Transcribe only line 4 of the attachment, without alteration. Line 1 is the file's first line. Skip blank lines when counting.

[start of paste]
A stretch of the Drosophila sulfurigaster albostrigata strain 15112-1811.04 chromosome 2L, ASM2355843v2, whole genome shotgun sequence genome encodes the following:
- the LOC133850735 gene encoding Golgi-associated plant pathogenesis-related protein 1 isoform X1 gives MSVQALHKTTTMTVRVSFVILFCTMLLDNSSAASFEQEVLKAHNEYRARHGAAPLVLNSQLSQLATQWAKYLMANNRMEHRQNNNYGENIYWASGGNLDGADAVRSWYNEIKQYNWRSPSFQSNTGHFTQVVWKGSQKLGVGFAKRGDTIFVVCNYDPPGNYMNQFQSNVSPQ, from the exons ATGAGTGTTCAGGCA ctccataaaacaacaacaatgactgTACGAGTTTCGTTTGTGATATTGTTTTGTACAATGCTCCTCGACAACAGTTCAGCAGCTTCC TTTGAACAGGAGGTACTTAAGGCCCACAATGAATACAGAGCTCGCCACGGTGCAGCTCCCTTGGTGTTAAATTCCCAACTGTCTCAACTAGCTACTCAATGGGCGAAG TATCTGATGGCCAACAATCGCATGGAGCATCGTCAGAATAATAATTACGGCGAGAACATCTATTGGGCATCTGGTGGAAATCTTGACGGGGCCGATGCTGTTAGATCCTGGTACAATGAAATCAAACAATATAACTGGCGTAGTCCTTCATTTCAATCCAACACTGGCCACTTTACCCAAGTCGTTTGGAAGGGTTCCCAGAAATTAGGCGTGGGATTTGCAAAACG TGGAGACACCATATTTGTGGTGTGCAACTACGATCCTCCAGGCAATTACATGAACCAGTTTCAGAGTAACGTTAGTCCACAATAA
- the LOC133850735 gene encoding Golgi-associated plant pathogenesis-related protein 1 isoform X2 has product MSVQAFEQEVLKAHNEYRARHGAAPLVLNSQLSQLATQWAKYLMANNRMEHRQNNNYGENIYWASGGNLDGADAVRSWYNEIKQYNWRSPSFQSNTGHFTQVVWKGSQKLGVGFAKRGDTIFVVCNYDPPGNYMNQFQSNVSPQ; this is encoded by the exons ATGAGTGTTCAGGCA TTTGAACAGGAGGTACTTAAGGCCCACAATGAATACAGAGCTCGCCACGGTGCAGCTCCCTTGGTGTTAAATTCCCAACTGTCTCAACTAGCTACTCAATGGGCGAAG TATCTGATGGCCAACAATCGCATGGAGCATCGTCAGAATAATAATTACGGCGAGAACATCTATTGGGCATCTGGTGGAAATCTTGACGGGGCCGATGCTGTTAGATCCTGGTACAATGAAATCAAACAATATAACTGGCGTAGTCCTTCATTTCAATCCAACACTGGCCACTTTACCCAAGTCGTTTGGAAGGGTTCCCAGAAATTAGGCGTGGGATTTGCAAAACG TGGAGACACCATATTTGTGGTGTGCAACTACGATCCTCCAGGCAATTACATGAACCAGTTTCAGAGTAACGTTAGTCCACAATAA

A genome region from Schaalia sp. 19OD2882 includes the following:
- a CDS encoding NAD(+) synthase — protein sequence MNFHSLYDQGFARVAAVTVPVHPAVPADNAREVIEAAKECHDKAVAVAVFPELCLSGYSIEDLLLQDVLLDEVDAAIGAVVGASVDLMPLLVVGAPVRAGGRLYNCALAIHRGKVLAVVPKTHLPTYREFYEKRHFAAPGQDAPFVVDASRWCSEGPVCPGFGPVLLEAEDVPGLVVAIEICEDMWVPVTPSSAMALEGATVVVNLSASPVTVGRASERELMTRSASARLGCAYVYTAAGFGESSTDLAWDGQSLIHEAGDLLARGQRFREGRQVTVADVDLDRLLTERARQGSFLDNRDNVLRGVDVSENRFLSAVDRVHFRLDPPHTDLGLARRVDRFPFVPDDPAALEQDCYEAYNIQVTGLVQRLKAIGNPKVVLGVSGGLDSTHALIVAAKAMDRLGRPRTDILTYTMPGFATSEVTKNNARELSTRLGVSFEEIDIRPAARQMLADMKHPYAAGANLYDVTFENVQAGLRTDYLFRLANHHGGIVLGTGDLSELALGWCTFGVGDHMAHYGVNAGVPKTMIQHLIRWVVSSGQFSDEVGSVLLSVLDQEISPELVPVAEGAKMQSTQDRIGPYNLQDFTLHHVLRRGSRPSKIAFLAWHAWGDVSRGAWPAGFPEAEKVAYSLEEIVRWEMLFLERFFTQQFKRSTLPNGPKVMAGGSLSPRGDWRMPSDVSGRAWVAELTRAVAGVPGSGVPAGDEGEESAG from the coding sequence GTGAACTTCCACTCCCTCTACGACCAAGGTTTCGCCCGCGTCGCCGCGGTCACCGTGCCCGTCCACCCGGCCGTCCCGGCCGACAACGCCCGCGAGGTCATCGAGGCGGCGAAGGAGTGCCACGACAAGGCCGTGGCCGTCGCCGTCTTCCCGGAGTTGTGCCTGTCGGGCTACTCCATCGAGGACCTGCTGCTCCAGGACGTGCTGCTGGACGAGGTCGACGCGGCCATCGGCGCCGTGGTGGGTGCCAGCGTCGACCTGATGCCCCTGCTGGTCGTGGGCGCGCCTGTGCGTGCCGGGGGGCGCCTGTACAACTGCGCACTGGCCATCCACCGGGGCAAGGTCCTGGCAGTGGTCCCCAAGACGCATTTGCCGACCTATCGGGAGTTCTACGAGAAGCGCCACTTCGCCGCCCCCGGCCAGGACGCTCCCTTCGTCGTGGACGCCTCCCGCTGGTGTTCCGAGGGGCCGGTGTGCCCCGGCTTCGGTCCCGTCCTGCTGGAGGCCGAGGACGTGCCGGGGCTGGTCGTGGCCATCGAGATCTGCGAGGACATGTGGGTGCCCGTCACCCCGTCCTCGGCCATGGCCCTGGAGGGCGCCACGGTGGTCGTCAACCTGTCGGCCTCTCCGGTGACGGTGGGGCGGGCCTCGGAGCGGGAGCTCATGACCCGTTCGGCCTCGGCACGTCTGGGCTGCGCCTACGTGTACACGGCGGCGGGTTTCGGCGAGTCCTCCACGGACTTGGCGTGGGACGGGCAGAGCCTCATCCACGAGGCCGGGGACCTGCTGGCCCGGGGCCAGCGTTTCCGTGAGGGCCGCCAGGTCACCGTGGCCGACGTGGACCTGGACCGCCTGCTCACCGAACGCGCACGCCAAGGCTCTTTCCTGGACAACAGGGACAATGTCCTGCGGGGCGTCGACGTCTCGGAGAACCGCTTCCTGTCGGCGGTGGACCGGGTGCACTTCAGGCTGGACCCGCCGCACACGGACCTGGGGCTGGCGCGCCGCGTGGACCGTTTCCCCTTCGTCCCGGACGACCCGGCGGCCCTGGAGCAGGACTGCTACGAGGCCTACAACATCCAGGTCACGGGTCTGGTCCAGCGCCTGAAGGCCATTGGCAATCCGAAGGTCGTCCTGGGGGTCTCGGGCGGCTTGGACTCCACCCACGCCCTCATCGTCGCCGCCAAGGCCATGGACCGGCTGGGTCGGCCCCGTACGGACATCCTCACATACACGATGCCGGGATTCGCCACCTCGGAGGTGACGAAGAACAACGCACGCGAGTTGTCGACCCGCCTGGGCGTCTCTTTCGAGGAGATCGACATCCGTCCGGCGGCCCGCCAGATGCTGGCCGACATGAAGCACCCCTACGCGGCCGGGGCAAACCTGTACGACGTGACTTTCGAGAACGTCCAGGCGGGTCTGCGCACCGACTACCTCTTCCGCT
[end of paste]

A genome region from Schaalia sp. 19OD2882 includes the following: